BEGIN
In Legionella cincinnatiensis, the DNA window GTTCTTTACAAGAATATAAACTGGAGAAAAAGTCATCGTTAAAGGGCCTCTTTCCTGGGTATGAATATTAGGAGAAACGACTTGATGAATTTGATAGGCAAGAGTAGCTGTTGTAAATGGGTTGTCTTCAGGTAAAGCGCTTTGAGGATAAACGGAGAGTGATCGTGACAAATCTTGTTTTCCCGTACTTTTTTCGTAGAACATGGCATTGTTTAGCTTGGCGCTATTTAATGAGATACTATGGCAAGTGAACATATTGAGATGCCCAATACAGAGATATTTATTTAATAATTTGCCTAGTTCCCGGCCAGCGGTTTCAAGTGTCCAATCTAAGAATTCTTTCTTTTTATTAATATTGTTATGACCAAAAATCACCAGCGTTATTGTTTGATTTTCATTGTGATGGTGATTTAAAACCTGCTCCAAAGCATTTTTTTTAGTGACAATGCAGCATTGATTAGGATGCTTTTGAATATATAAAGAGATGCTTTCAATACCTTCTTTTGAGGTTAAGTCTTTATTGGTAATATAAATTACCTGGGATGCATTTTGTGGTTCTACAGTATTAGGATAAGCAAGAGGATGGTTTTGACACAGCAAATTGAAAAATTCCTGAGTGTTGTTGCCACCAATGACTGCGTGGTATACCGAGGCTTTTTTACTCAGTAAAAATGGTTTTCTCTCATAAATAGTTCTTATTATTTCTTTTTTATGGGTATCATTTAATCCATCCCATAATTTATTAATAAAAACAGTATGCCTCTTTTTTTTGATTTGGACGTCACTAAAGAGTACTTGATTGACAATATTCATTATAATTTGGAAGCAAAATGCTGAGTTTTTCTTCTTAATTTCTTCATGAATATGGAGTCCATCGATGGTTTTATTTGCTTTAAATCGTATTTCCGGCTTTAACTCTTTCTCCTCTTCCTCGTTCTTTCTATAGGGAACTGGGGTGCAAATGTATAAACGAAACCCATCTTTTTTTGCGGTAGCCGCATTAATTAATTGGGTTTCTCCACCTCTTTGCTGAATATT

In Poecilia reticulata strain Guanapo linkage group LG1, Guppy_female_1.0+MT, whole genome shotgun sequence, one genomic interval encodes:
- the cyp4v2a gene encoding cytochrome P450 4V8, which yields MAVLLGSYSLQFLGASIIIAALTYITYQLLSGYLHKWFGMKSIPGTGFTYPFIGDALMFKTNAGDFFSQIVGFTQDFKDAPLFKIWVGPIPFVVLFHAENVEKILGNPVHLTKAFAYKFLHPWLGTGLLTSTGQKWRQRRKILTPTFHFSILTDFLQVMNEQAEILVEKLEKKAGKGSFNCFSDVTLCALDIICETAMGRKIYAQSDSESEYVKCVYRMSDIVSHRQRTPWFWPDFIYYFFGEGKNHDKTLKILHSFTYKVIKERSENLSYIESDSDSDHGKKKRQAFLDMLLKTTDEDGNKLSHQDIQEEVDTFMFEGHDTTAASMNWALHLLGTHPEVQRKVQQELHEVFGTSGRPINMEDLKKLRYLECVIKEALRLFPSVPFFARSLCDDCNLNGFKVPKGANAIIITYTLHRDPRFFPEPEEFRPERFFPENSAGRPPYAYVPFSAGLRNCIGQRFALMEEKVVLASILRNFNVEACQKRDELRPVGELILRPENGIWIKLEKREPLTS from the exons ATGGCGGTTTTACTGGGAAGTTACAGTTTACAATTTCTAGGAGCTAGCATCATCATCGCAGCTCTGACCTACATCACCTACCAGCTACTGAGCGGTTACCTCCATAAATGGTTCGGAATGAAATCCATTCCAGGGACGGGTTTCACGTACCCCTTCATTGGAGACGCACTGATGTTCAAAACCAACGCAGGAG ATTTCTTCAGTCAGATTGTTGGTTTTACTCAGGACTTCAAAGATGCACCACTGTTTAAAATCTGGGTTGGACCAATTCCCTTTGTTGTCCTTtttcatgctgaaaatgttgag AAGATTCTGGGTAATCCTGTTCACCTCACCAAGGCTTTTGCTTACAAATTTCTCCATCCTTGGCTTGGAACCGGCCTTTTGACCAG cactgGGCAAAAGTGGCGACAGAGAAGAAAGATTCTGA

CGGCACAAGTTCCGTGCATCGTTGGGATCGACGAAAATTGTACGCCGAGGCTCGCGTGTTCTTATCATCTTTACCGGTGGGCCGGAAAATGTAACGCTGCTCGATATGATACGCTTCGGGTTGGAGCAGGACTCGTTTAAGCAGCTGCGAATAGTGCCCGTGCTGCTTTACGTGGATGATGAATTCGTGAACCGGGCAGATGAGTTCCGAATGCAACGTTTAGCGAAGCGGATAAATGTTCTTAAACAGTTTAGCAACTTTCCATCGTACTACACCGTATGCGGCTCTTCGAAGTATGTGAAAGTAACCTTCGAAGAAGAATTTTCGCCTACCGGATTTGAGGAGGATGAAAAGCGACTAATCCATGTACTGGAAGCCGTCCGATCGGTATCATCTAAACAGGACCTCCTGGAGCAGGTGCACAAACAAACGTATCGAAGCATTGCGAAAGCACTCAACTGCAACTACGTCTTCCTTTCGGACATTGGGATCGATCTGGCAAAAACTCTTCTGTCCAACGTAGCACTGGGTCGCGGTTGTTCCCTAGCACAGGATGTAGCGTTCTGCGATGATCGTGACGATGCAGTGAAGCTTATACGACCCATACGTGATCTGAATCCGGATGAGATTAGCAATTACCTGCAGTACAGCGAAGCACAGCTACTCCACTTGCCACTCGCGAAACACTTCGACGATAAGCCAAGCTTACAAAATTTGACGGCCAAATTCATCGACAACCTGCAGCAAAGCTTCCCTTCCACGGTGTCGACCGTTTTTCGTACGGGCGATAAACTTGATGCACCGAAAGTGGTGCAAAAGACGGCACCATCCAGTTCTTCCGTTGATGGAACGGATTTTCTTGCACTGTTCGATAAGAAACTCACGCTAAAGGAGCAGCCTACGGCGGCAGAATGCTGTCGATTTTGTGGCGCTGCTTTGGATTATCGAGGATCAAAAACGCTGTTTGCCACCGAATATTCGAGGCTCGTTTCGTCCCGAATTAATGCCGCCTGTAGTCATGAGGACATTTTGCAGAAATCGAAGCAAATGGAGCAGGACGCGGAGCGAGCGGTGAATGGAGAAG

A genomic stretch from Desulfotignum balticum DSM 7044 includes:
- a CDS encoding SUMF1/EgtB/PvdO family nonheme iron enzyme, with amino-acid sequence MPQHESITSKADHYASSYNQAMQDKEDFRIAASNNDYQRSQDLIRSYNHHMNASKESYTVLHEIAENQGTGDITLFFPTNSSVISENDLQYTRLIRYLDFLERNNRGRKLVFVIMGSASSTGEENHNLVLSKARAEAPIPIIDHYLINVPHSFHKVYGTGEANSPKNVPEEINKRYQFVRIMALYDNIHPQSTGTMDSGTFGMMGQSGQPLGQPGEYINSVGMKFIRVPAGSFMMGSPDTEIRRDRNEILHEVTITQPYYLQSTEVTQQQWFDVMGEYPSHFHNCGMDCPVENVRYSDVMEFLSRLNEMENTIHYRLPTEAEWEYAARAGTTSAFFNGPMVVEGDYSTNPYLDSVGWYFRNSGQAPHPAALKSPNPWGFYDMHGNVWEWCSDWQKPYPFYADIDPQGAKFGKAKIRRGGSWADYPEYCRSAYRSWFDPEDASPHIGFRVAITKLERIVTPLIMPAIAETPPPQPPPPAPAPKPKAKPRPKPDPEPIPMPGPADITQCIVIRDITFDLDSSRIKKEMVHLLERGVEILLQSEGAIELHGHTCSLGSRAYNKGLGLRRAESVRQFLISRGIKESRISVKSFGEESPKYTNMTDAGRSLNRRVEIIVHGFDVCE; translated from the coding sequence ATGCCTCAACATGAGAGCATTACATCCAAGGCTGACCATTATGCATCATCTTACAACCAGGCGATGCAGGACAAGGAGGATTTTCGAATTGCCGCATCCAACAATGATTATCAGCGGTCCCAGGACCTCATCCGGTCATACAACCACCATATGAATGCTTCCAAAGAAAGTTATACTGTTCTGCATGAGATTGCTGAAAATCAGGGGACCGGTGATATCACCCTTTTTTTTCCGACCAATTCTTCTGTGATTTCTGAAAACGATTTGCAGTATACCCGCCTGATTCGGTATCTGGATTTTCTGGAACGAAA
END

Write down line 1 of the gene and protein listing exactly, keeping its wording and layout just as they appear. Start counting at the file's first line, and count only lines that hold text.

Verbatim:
In Legionella cincinnatiensis, the DNA window GTTCTTTACAAGAATATAAACTGGAGAAAAAGTCATCGTTAAAGGGCCTCTTTCCTGGGTATGAATATTAGGAGAAACGACTTGATGAATTTGATAGGCAAGAGTAGCTGTTGTAAATGGGTTGTCTTCAGGTAAAGCGCTTTGAGGATAAACGGAGAGTGATCGTGACAAATCTTGTTTTCCCGTACTTTTTTCGTAGAACATGGCATTGTTTAGCTTGGCGCTATTTAATGAGATACTATGGCAAGTGAACATATTGAGATGCCCAATACAGAGATATTTATTTAATAATTTGCCTAGTTCCCGGCCAGCGGTTTCAAGTGTCCAATCTAAGAATTCTTTCTTTTTATTAATATTGTTATGACCAAAAATCACCAGCGTTATTGTTTGATTTTCATTGTGATGGTGATTTAAAACCTGCTCCAAAGCATTTTTTTTAGTGACAATGCAGCATTGATTAGGATGCTTTTGAATATATAAAGAGATGCTTTCAATACCTTCTTTTGAGGTTAAGTCTTTATTGGTAATATAAATTACCTGGGATGCATTTTGTGGTTCTACAGTATTAGGATAAGCAAGAGGATGGTTTTGACACAGCAAATTGAAAAATTCCTGAGTGTTGTTGCCACCAATGACTGCGTGGTATACCGAGGCTTTTTTACTCAGTAAAAATGGTTTTCTCTCATAAATAGTTCTTATTATTTCTTTTTTATGGGTATCATTTAATCCATCCCATAATTTATTAATAAAAACAGTATGCCTCTTTTTTTTGATTTGGACGTCACTAAAGAGTACTTGATTGACAATATTCATTATAATTTGGAAGCAAAATGCTGAGTTTTTCTTCTTAATTTCTTCATGAATATGGAGTCCATCGATGGTTTTATTTGCTTTAAATCGTATTTCCGGCTTTAACTCTTTCTCCTCTTCCTCGTTCTTTCTATAGGGAACTGGGGTGCAAATGTATAAACGAAACCCATCTTTTTTTGCGGTAGCCGCATTAATTAATTGGGTTTCTCCACCTCTTTGCTGAATATT